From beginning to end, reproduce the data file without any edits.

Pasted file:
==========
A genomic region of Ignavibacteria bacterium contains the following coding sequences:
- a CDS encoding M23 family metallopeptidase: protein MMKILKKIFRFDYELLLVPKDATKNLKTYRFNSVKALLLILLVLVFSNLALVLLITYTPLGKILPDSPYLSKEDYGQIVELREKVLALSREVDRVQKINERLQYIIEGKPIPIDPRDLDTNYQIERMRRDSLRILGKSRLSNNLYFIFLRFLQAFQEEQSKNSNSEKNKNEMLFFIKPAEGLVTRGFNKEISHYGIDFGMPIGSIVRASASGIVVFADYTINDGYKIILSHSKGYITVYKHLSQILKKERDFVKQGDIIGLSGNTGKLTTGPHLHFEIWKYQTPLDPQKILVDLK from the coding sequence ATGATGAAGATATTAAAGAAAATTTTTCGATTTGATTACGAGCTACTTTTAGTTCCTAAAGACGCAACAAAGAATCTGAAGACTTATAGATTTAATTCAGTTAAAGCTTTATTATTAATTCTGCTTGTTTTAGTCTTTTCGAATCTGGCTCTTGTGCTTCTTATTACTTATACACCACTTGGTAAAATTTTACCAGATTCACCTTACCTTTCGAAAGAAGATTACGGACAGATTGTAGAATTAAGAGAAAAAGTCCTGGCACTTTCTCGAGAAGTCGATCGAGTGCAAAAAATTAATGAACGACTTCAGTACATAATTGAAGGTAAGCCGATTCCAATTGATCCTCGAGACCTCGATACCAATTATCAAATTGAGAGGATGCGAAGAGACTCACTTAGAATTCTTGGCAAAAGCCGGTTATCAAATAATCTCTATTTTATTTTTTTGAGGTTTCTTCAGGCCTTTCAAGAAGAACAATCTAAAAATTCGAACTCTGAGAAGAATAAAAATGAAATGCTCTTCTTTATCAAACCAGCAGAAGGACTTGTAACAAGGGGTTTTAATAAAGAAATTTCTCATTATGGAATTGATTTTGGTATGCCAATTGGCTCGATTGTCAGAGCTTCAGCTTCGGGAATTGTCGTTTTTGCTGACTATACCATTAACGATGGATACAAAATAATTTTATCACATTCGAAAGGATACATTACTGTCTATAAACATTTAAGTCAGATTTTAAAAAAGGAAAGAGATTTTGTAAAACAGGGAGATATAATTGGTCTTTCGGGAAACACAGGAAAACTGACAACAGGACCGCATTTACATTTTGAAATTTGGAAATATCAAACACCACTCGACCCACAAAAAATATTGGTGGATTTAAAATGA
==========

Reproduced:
A genomic region of Ignavibacteria bacterium contains the following coding sequences:
- a CDS encoding M23 family metallopeptidase: protein MMKILKKIFRFDYELLLVPKDATKNLKTYRFNSVKALLLILLVLVFSNLALVLLITYTPLGKILPDSPYLSKEDYGQIVELREKVLALSREVDRVQKINERLQYIIEGKPIPIDPRDLDTNYQIERMRRDSLRILGKSRLSNNLYFIFLRFLQAFQEEQSKNSNSEKNKNEMLFFIKPAEGLVTRGFNKEISHYGIDFGMPIGSIVRASASGIVVFADYTINDGYKIILSHSKGYITVYKHLSQILKKERDFVKQGDIIGLSGNTGKLTTGPHLHFEIWKYQTPLDPQKILVDLK from the coding sequence ATGATGAAGATATTAAAGAAAATTTTTCGATTTGATTACGAGCTACTTTTAGTTCCTAAAGACGCAACAAAGAATCTGAAGACTTATAGATTTAATTCAGTTAAAGCTTTATTATTAATTCTGCTTGTTTTAGTCTTTTCGAATCTGGCTCTTGTGCTTCTTATTACTTATACACCACTTGGTAAAATTTTACCAGATTCACCTTACCTTTCGAAAGAAGATTACGGACAGATTGTAGAATTAAGAGAAAAAGTCCTGGCACTTTCTCGAGAAGTCGATCGAGTGCAAAAAATTAATGAACGACTTCAGTACATAATTGAAGGTAAGCCGATTCCAATTGATCCTCGAGACCTCGATACCAATTATCAAATTGAGAGGATGCGAAGAGACTCACTTAGAATTCTTGGCAAAAGCCGGTTATCAAATAATCTCTATTTTATTTTTTTGAGGTTTCTTCAGGCCTTTCAAGAAGAACAATCTAAAAATTCGAACTCTGAGAAGAATAAAAATGAAATGCTCTTCTTTATCAAACCAGCAGAAGGACTTGTAACAAGGGGTTTTAATAAAGAAATTTCTCATTATGGAATTGATTTTGGTATGCCAATTGGCTCGATTGTCAGAGCTTCAGCTTCGGGAATTGTCGTTTTTGCTGACTATACCATTAACGATGGATACAAAATAATTTTATCACATTCGAAAGGATACATTACTGTCTATAAACATTTAAGTCAGATTTTAAAAAAGGAAAGAGATTTTGTAAAACAGGGAGATATAATTGGTCTTTCGGGAAACACAGGAAAACTGACAACAGGACCGCATTTACATTTTGAAATTTGGAAATATCAAACACCACTCGACCCACAAAAAATATTGGTGGATTTAAAATGA